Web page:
diplomatic

See also: diplomàtic

EnglishEdit

Alternative formsEdit

EtymologyEdit

From French diplomatique, equal to diplomat +‎ -ic.

PronunciationEdit

  • (US) IPA(key): /ˌdɪpləˈmætɪk/
  • (file)

AdjectiveEdit

diplomatic (comparative more diplomatic, superlative most diplomatic)

  1. Concerning the relationships between the governments of countries.
    She spent thirty years working for Canada's diplomatic service.
    Albania immediately severed diplomatic relations with Zimbabwe.
  2. Exhibiting diplomacy; exercising tact or courtesy; using discussion to avoid hard feelings, fights or arguments.
    Thoughtful corrections can be diplomatic as well as instructional.
  3. describing a publication of a text which follows a single basic manuscript, but with variants in other manuscripts noted in the critical apparatus
  4. Relating to diplomatics, or the study of old texts; paleographic.

Derived termsEdit

TranslationsEdit

NounEdit

diplomatic (uncountable)

  1. The science of diplomas, or the art of deciphering ancient writings and determining their age, authenticity, etc.; paleography.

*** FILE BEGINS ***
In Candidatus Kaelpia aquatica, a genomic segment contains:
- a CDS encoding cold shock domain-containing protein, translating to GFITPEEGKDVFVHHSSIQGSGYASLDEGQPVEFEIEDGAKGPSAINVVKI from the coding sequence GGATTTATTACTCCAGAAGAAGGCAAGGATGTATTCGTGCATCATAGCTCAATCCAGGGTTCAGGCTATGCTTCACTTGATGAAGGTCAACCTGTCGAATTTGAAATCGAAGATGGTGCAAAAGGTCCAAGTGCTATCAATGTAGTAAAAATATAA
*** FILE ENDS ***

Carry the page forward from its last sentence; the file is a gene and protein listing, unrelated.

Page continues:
• 1983, Theodore Frank Thomas Plucknett, Studies in English legal history (page 151)
      In its broadest aspect, the subject-matter of diplomatic is the relation between documents and facts.

LadinEdit

AdjectiveEdit

diplomatic m pl

  1. plural of diplomatich

OccitanEdit

AdjectiveEdit

diplomatic m (feminine singular diplomatica, masculine plural diplomatics, feminine plural diplomaticas)

  1. diplomatic

Related termsEdit


RomanianEdit

EtymologyEdit

From French diplomatique, from Latin diplomaticus.

AdjectiveEdit

diplomatic m or n (feminine singular diplomatică, masculine plural diplomatici, feminine and neuter plural diplomatice)

  1. diplomatic

DeclensionEdit